Rajiv Rai's "Asambhav", which opened this week, is the latest in the longish line of slick hi-tech spy thrillers that he has been turning out since his first directorial venture "Yuddh".
Hindi cinema has largely ignored that slick-and-exciting genre. Or perhaps never possessed the resources to make the spy thriller genre look convincing.
Sean Connery and James Bond came long before Tom Cruise and "Mission
Impossible". In Hindi cinema, the espionage thriller was for a long time relegated to the tawdry stunt genre, featuring wrestler turned actor Dara Singh, his brother Randhawa or Dev Kumar in the lead in the 1960s.
The only spy thriller in the 1960s that created a lasting impact at the box office was Ramanand Sagar's "Aankhen". With the debonair Dharmendra at its helm as an affable desi James Bond, "Aankhen" succeeded in creating an opening for the spy genre in India.
Who can forget Mala Sinha as a Japanese moll or Lalita Pawar as a Pakistani spy in "Aankhen"? Though the gadgetry in the film was seriously laughable, the film did manage to take the spy genre look halfway respectable.
When he made his directorial debut in the 1960s, movie mogul Manmohan Desai also took his cue from the James Bond tradition to make "Kismet". The film featuring the hot duo Biswajeet and Babita had all the guns, gadgets and glamour associated with the genre.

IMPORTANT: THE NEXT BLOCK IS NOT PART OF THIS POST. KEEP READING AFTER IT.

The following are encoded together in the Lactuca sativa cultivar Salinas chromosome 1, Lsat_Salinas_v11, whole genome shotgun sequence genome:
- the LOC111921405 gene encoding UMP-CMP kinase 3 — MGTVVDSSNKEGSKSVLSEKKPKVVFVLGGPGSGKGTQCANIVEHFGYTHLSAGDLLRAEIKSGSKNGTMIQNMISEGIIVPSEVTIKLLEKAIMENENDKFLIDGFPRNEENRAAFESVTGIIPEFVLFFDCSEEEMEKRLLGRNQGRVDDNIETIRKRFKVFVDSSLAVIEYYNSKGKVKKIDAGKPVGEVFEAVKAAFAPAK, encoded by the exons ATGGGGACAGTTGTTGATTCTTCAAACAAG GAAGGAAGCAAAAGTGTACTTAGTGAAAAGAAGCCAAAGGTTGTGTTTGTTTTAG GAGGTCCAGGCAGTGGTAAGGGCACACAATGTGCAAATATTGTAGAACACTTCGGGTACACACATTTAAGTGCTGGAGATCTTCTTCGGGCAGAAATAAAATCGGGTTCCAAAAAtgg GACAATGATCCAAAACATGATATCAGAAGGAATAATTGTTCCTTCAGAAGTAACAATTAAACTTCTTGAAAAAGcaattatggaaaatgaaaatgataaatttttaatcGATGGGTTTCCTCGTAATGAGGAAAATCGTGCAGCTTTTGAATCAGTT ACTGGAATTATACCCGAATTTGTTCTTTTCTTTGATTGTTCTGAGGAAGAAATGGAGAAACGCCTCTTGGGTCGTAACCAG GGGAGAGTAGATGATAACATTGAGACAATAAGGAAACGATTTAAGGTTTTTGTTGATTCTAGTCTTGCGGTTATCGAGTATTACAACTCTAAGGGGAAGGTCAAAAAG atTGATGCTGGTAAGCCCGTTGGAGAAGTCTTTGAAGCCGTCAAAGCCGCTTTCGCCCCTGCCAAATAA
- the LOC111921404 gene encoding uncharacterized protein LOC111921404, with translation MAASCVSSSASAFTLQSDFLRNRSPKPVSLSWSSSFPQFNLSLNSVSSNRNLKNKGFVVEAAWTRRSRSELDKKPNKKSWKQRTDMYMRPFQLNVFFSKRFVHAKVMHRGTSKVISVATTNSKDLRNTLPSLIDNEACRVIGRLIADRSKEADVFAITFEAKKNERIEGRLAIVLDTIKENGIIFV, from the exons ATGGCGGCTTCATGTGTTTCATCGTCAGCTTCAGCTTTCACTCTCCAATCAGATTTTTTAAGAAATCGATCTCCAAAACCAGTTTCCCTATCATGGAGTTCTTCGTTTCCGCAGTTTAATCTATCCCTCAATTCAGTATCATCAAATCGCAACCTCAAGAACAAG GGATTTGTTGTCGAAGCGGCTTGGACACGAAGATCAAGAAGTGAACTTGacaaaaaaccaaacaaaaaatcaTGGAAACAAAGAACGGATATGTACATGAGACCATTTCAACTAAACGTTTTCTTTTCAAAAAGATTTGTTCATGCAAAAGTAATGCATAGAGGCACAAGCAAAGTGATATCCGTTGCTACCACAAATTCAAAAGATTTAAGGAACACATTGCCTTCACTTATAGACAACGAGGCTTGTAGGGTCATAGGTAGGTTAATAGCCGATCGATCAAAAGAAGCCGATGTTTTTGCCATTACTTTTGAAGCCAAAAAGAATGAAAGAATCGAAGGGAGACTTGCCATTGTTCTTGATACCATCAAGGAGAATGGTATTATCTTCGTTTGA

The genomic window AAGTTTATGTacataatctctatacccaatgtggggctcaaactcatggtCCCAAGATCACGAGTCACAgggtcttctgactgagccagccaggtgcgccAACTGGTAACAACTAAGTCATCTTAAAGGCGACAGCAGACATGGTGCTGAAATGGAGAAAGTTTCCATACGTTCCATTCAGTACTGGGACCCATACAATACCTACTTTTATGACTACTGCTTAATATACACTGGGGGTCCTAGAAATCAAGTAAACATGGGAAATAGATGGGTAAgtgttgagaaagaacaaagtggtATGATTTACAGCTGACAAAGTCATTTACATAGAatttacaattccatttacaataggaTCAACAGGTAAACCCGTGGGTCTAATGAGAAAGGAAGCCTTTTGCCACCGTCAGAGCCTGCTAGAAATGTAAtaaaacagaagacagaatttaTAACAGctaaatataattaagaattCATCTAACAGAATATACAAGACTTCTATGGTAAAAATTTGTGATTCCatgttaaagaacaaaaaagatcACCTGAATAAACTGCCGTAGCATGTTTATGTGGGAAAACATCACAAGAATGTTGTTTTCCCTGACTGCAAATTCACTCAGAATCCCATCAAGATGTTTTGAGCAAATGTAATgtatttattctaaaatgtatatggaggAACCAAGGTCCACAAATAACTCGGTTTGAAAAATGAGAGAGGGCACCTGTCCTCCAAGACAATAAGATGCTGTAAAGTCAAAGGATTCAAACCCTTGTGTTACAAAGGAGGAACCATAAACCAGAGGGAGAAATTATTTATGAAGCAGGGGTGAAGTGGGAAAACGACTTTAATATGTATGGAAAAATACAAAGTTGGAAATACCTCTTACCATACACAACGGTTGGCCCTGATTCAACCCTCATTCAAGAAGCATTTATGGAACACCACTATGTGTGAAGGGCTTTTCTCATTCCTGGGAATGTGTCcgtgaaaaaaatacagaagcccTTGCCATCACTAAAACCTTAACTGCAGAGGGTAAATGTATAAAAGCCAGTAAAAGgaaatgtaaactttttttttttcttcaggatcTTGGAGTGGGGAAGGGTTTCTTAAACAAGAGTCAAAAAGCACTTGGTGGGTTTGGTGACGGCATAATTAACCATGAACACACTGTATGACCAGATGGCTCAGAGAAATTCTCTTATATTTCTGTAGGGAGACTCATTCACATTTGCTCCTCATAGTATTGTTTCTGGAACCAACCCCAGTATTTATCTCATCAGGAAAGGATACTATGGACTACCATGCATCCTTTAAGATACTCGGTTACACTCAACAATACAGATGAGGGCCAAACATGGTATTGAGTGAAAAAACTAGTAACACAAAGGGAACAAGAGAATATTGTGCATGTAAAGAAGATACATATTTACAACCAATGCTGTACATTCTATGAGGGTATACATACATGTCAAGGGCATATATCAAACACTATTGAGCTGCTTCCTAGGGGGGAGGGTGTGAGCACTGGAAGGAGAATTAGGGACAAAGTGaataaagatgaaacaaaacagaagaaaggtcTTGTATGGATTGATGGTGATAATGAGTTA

It also got the hero and heroine to swap sexes and sing the super-hit number "Kajra mohabbat wala" in drag.
And so the spy thriller dragged on. In the 1970s, Mithun Chakbraborty did a whole series of espionage thrillers modelled on James Bond. Calling his character Gun Master G-9, Mithun thrilled the lower stalls and gyrated his way to moderate success in films like "Suraksha", "Saahas" and "Vardaat".
But it was Rajiv Rai whose films brought a certain special slickness to the spy genre.
Lately, director Anil Sharma also attempted to take the espionage thriller to a higher level in "The Hero" with Sunny Deol cast as the local Bond and cross-border terrorism serving as the spy centre. Though the film didn't recover its huge costs, it did invest a kind of compelling polish to the product.
If the hi-tech thrillers and the theme of international terrorism works in "Asambhav", then Rajiv Rai who had earlier swerved away to make a disastrous romantic film "Pyar Ishq Mohabbat" will prove that it isn't asambhav (impossible) for Bollywood, with its relatively restricted resources, to make Mission Impossible.
In fact, a producer is planning to remake the Hollywood sensation "Spider-Man" into Hindi with Sammir Dattani (of "Uuf Kya Jadoo Hai") in the title role.